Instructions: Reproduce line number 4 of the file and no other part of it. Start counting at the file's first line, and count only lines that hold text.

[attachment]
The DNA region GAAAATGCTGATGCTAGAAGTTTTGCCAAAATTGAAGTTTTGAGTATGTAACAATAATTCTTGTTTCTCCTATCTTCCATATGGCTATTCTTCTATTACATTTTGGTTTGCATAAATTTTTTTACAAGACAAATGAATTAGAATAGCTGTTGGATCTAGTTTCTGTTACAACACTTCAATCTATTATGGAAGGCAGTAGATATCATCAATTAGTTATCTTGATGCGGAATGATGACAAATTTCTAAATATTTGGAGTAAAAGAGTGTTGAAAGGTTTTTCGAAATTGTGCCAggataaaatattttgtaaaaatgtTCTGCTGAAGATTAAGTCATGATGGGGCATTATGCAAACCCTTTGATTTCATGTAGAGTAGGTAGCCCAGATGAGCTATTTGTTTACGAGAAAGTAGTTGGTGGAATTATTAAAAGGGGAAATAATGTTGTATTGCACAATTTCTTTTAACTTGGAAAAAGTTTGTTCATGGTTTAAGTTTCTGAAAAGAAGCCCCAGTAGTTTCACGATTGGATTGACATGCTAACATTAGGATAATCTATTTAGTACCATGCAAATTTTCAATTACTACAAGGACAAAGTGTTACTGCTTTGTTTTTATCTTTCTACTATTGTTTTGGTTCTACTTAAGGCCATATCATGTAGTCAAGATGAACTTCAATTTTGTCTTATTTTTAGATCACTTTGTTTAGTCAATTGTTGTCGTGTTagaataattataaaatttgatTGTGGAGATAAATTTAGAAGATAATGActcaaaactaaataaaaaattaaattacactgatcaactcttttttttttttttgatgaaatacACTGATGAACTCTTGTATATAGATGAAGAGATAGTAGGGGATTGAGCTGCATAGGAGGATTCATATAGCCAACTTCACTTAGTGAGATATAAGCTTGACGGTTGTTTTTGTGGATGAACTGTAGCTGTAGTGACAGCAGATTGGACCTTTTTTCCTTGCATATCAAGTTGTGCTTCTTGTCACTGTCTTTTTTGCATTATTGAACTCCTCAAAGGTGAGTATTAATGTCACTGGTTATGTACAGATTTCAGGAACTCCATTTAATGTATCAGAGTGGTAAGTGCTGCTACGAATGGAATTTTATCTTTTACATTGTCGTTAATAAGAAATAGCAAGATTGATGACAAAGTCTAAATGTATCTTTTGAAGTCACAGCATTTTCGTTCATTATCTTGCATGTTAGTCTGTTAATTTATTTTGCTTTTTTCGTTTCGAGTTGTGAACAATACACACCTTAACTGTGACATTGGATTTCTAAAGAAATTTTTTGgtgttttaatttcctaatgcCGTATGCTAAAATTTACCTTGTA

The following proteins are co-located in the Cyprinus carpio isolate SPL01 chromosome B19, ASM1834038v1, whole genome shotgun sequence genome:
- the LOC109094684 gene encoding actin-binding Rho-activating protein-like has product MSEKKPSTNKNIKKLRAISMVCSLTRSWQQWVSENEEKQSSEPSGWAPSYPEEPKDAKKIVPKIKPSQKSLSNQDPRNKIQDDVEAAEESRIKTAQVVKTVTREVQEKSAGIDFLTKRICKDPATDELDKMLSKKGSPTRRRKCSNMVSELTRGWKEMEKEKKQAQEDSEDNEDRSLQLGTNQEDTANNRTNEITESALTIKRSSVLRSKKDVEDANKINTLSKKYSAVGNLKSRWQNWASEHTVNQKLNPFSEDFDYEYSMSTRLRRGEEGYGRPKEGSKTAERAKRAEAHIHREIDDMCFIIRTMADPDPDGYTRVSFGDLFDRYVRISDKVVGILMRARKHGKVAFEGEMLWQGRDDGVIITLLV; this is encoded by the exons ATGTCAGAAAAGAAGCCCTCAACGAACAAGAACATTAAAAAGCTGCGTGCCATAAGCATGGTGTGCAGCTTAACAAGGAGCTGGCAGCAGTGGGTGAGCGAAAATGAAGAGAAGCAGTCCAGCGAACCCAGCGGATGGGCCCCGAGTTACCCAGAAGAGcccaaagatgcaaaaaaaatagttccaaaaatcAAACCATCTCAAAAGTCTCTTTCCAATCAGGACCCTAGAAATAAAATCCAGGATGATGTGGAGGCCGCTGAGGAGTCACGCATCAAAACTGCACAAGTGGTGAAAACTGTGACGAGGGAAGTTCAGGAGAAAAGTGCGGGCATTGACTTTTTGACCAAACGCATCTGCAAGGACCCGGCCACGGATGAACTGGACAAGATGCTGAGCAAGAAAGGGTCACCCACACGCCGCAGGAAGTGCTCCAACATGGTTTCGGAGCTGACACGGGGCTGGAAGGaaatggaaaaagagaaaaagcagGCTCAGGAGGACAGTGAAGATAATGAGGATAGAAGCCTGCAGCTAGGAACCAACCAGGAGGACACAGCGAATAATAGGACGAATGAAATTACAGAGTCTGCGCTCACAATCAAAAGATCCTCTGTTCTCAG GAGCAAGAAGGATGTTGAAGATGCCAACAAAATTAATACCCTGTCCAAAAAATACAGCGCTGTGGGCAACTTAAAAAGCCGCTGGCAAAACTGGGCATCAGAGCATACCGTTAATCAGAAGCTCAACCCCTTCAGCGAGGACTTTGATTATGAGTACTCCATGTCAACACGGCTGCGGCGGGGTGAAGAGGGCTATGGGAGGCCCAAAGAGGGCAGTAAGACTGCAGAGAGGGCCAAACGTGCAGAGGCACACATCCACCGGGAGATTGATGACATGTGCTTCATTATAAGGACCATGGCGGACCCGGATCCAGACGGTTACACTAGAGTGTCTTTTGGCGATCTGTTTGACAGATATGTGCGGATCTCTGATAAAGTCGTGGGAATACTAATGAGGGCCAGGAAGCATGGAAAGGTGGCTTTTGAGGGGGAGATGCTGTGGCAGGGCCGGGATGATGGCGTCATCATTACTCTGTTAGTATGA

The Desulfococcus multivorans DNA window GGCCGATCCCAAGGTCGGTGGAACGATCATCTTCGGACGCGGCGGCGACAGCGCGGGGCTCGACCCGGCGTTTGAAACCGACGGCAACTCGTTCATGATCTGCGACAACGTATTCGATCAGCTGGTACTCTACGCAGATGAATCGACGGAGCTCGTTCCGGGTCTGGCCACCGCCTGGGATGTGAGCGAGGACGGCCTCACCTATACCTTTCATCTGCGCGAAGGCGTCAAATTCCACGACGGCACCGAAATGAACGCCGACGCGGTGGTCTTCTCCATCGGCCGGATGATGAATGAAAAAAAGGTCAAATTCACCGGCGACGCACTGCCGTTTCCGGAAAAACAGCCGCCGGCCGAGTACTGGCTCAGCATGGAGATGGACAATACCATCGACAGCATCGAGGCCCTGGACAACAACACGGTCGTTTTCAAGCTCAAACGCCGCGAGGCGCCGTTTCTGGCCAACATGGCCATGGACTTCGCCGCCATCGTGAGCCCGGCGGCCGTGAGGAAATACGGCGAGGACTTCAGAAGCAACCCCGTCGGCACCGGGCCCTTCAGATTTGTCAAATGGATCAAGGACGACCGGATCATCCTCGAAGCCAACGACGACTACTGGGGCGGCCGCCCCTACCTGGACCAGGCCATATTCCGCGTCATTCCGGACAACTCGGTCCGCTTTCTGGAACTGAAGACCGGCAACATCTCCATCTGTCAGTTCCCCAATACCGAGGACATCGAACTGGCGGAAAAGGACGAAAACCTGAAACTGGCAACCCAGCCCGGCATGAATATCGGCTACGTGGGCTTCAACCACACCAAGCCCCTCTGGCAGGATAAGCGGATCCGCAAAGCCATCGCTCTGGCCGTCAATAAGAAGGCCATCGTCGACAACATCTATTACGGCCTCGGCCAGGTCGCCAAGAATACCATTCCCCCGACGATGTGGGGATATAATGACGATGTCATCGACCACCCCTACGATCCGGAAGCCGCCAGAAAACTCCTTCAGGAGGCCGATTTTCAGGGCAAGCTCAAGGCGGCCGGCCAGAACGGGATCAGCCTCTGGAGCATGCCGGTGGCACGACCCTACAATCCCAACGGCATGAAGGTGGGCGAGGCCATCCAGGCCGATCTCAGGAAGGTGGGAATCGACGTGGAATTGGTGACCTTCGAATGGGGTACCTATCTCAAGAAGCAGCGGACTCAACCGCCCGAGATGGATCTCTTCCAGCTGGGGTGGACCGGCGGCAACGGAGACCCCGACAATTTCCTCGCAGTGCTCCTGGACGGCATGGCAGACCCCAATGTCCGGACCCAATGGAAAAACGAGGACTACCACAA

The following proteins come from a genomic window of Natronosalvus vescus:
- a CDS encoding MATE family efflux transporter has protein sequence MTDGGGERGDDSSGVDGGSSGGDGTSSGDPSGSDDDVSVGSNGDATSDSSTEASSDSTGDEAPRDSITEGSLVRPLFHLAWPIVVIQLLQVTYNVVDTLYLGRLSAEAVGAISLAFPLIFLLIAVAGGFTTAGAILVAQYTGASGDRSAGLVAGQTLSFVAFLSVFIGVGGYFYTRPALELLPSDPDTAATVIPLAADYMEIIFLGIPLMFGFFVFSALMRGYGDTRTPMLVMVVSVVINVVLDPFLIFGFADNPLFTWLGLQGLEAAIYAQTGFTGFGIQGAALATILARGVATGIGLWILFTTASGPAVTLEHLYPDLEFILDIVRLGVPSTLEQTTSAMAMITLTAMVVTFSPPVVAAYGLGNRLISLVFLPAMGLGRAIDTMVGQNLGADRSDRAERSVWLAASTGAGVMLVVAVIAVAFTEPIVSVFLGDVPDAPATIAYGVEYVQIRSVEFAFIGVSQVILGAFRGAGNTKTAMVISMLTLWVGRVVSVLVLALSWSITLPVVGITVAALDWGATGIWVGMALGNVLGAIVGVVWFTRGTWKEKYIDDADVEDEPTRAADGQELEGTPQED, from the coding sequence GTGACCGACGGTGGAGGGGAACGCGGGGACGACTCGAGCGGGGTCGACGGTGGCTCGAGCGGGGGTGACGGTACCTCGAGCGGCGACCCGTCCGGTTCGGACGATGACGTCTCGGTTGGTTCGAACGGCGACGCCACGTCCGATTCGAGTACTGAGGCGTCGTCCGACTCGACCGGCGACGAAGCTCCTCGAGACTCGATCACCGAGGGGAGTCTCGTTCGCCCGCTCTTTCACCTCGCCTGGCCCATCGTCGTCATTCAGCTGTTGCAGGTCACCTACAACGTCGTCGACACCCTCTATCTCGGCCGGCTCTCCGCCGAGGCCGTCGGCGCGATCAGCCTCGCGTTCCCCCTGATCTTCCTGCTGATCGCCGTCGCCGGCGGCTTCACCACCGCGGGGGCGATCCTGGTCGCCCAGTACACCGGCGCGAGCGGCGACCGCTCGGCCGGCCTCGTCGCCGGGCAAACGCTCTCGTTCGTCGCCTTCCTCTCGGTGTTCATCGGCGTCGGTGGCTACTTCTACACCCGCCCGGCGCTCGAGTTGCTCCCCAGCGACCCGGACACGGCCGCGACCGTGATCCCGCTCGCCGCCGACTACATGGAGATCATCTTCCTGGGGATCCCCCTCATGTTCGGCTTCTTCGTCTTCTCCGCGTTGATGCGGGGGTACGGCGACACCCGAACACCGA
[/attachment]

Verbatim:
The Desulfococcus multivorans DNA window GGCCGATCCCAAGGTCGGTGGAACGATCATCTTCGGACGCGGCGGCGACAGCGCGGGGCTCGACCCGGCGTTTGAAACCGACGGCAACTCGTTCATGATCTGCGACAACGTATTCGATCAGCTGGTACTCTACGCAGATGAATCGACGGAGCTCGTTCCGGGTCTGGCCACCGCCTGGGATGTGAGCGAGGACGGCCTCACCTATACCTTTCATCTGCGCGAAGGCGTCAAATTCCACGACGGCACCGAAATGAACGCCGACGCGGTGGTCTTCTCCATCGGCCGGATGATGAATGAAAAAAAGGTCAAATTCACCGGCGACGCACTGCCGTTTCCGGAAAAACAGCCGCCGGCCGAGTACTGGCTCAGCATGGAGATGGACAATACCATCGACAGCATCGAGGCCCTGGACAACAACACGGTCGTTTTCAAGCTCAAACGCCGCGAGGCGCCGTTTCTGGCCAACATGGCCATGGACTTCGCCGCCATCGTGAGCCCGGCGGCCGTGAGGAAATACGGCGAGGACTTCAGAAGCAACCCCGTCGGCACCGGGCCCTTCAGATTTGTCAAATGGATCAAGGACGACCGGATCATCCTCGAAGCCAACGACGACTACTGGGGCGGCCGCCCCTACCTGGACCAGGCCATATTCCGCGTCATTCCGGACAACTCGGTCCGCTTTCTGGAACTGAAGACCGGCAACATCTCCATCTGTCAGTTCCCCAATACCGAGGACATCGAACTGGCGGAAAAGGACGAAAACCTGAAACTGGCAACCCAGCCCGGCATGAATATCGGCTACGTGGGCTTCAACCACACCAAGCCCCTCTGGCAGGATAAGCGGATCCGCAAAGCCATCGCTCTGGCCGTCAATAAGAAGGCCATCGTCGACAACATCTATTACGGCCTCGGCCAGGTCGCCAAGAATACCATTCCCCCGACGATGTGGGGATATAATGACGATGTCATCGACCACCCCTACGATCCGGAAGCCGCCAGAAAACTCCTTCAGGAGGCCGATTTTCAGGGCAAGCTCAAGGCGGCCGGCCAGAACGGGATCAGCCTCTGGAGCATGCCGGTGGCACGACCCTACAATCCCAACGGCATGAAGGTGGGCGAGGCCATCCAGGCCGATCTCAGGAAGGTGGGAATCGACGTGGAATTGGTGACCTTCGAATGGGGTACCTATCTCAAGAAGCAGCGGACTCAACCGCCCGAGATGGATCTCTTCCAGCTGGGGTGGACCGGCGGCAACGGAGACCCCGACAATTTCCTCGCAGTGCTCCTGGACGGCATGGCAGACCCCAATGTCCGGACCCAATGGAAAAACGAGGACTACCACAA